Jan 30, 2009
Large-scale bioterrorism attacks and other public health emergencies are likely to stretch the ability of state and local health departments to provide rapid delivery of life-saving medications and other medical supplies to their populations. In 2004, the U.S. Department of Health and Human Services established the Cities Readiness Initiative (CRI) to help the nation's largest metropolitan areas develop the ability to conduct mass dispensing.
In 2007, the Centers for Disease Control and Prevention (CDC) asked RAND to provide an initial evaluation of the CRI program. Because not enough time has passed for the effects of CRI to be fully observable at all sites and the data sets required to support the evaluation are still being developed, the study focused on whether the program has succeeded in catalyzing activities critical to developing plans and building key capacities.
The study found that CRI appears to have improved communities' preparedness to conduct mass dispensing. The study found that there is merit in provisionally continuing the program, which would allow CDC and others to monitor the program's progress and reassess its impacts after two to three years.
CRI builds on a preexisting program known as the Strategic National Stockpile (SNS), which maintains caches of medications and other medical supplies that can be requested by states and communities in the event of a large-scale public health emergency. Often described as "SNS-plus," CRI provides additional funds, guidance, and technical assistance to the nation's most populous metropolitan areas.
CRI requires awardees to develop the ability to dispense antibiotics to 100 percent of the population of a metropolitan region within 48 hours of the decision to do so—a goal that is based on an outdoor anthrax bioterrorism attack scenario. The program currently involves 72 metropolitan regions and covers approximately 57 percent of the U.S. population.
Based on RAND's initial examination, CRI appears to have improved regions' readiness to dispense life-saving medications and other medical supplies on a large scale and under rapid timelines. Specifically, CRI has enabled awardees to
CRI produced these improvements primarily through two mechanisms. First, the program's focus on a single scenario (aerosolized anthrax attack) helped communities prioritize resource allocation and reach out to key partners. Participants noted that CRI's aggressive goal of dispensing medication to an entire region within 48 hours brought a concrete focus to planning efforts and helped create a sense of urgency among partners that was not there previously. Second, the specific targets established through the program's Technical Assistance Review tool (TAR) have created accountability and served as a basis for planning tasks and milestones. The TAR assesses a jurisdiction's planning in 12 core functional areas, such as command and control, public information and communication, security, inventory control, and training. Each area includes between five and 15 individual items, which are rated on a simple scale indicating the degree to which the jurisdiction has completed each item.
The study found some variability in the program's effectiveness across communities, which depends on a number of site-specific factors.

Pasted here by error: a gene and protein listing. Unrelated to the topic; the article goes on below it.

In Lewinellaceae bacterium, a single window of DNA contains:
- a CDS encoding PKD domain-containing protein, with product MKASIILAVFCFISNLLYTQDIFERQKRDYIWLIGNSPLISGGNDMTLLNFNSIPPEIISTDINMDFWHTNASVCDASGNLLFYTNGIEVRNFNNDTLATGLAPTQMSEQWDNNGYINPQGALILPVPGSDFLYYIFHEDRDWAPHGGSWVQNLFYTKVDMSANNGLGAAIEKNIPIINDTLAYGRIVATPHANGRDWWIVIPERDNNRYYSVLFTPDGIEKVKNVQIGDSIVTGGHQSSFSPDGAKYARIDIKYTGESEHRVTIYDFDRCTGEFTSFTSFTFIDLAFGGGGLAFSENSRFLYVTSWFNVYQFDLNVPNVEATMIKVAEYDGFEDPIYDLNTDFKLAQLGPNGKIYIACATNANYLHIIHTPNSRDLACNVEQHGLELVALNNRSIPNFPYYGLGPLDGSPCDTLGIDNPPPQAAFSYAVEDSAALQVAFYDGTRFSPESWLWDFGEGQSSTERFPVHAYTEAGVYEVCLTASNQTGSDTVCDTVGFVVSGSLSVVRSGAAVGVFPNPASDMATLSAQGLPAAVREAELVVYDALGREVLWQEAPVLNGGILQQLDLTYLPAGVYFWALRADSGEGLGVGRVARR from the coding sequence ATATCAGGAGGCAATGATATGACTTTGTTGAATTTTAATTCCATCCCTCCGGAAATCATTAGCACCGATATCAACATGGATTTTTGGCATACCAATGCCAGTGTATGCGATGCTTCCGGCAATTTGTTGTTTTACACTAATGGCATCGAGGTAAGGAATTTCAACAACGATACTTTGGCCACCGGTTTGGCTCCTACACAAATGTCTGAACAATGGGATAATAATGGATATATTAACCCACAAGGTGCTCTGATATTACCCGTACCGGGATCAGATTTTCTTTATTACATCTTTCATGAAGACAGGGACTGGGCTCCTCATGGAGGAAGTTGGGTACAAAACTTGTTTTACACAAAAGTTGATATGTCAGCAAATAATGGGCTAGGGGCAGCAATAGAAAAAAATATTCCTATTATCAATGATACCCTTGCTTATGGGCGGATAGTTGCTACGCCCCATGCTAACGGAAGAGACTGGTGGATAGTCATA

CRI may also have affected other aspects of public health emergency preparedness, but this was not evaluated systematically in the study. First, the program might have spillover effects on other areas of public health emergency preparedness not emphasized by the anthrax scenario, such as medical surveillance, medical surge, or mass evacuations. Similarly, to the extent that the CRI program's emphasis on preparation for distributing medical countermeasures changes the funding priorities of public health departments, it could potentially affect capabilities in other areas of public health.
In addition, the study was unable to assess jurisdictions' ability to implement their mass dispensing plans in emergency conditions due to the lack of evidence on which to base an assessment. Operational exercises provide a potential source of data; however, the lack of standardized performance metrics and uniform standards limits the ability to use exercises to evaluate operational capabilities at this time. The study also could not evaluate whether the gains cited justify the costs of the program.
Given the improvements that CRI appears to have brought about in staffing, equipment, planning, partnerships, and dispensing strategies, there is merit in continuing the program. However, a decision to continue the program needs to be accompanied by specific steps to build on the program's existing strengths and ensure the continuing development of systems for measurement and evaluation.
Reassess the impact and renewal of the program after two to three years. Future evaluation efforts should confirm whether CRI awardees have continued to build capacities and capabilities and consider whether to revise the program's goals (e.g., focus on a different planning function, emphasize sustaining rather than creating readiness, include other metropolitan regions in the program).
Continue development of systems for measurement and evaluation. Existing efforts to develop better tools for evaluation and measurement should be continued in order to support a robust reevaluation of the program and continuous program improvement. Emphasis might be given to developing finer-grained budget data, standard drill-based metrics, and cost-benefit analyses.
Continue improvements in technical assistance and assessment. Efforts are currently under way to improve training for consultants who provide technical assistance, and these efforts seem worth continuing. Attention should also be paid to ensuring the ability of the relevant state health department to provide assistance to local health departments in meeting CRI goals.